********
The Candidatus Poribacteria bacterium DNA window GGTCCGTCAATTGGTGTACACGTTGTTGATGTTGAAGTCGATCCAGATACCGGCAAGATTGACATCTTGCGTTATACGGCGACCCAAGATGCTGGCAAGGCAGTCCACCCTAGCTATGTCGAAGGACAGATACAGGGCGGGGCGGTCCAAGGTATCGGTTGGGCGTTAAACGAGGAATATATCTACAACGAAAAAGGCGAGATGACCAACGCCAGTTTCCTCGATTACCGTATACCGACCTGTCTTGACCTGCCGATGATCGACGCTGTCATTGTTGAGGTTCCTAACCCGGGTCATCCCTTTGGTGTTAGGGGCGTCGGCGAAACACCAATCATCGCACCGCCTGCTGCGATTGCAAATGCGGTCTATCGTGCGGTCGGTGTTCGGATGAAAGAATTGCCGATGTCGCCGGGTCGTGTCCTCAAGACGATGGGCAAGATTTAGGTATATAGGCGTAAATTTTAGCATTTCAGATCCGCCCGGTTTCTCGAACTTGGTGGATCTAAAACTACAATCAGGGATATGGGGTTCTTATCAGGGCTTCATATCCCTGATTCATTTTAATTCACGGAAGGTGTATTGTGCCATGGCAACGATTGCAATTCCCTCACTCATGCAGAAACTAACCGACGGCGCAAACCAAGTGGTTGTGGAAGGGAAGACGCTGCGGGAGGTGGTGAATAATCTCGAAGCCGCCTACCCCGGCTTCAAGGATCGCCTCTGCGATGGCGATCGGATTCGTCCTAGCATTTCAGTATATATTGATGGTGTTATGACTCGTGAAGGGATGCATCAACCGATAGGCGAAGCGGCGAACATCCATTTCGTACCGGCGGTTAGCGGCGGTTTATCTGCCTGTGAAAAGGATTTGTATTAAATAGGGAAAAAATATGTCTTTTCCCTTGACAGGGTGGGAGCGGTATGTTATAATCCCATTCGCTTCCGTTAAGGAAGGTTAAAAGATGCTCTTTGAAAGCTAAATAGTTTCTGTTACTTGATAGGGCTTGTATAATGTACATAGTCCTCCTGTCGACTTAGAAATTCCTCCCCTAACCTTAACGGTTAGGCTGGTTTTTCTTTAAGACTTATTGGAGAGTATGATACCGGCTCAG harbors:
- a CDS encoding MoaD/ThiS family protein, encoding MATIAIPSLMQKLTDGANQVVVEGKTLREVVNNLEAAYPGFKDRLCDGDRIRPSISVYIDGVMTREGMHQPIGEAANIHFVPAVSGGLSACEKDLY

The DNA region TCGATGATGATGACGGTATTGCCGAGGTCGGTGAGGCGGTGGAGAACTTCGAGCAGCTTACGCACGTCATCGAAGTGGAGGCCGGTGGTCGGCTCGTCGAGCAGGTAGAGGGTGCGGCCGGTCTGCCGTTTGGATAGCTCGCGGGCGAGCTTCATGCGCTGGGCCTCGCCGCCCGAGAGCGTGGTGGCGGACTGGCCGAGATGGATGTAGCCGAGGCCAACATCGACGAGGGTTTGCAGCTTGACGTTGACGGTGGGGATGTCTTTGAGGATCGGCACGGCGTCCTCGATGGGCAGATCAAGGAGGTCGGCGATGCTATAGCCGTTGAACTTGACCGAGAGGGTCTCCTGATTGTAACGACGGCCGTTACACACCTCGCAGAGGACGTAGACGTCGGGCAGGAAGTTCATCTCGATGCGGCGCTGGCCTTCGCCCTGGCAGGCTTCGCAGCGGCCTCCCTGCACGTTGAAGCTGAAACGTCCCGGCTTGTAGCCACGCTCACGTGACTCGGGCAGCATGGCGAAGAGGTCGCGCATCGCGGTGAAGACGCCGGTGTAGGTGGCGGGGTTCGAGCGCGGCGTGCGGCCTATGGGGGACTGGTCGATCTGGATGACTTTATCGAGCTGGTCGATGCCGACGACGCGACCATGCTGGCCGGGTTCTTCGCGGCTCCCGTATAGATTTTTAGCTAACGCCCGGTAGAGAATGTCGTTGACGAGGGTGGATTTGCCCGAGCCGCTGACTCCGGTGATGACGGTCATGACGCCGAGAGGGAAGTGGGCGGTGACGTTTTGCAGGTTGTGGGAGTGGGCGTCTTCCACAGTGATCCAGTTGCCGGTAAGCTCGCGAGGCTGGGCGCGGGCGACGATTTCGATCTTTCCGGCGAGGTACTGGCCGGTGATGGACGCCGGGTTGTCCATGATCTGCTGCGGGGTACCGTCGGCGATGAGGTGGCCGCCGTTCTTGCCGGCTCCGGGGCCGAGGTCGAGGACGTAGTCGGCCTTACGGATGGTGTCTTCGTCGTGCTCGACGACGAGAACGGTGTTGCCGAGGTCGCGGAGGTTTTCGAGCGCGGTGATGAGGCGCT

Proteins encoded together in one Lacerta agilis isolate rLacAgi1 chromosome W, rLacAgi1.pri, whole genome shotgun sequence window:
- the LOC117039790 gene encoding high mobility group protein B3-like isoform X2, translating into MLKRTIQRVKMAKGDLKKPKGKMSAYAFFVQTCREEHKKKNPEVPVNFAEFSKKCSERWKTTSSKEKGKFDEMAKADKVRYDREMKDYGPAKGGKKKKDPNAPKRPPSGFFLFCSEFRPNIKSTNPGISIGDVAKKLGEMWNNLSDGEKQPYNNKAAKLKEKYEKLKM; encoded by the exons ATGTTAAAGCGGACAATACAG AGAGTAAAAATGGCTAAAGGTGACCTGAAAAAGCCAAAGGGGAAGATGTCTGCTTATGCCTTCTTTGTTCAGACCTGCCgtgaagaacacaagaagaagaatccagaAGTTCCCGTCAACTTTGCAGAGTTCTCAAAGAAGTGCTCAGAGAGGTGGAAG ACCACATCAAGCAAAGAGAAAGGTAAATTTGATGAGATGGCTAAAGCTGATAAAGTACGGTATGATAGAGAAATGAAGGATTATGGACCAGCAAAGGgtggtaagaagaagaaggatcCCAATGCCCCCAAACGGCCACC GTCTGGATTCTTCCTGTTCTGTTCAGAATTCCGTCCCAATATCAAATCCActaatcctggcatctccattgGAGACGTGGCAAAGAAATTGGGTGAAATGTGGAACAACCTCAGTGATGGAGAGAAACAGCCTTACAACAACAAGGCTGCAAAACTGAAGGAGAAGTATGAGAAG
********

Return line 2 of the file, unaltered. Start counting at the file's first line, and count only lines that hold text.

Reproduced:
- a CDS encoding MoaD/ThiS family protein, encoding MATIAIPSLMQKLTDGANQVVVEGKTLREVVNNLEAAYPGFKDRLCDGDRIRPSISVYIDGVMTREGMHQPIGEAANIHFVPAVSGGLSACEKDLY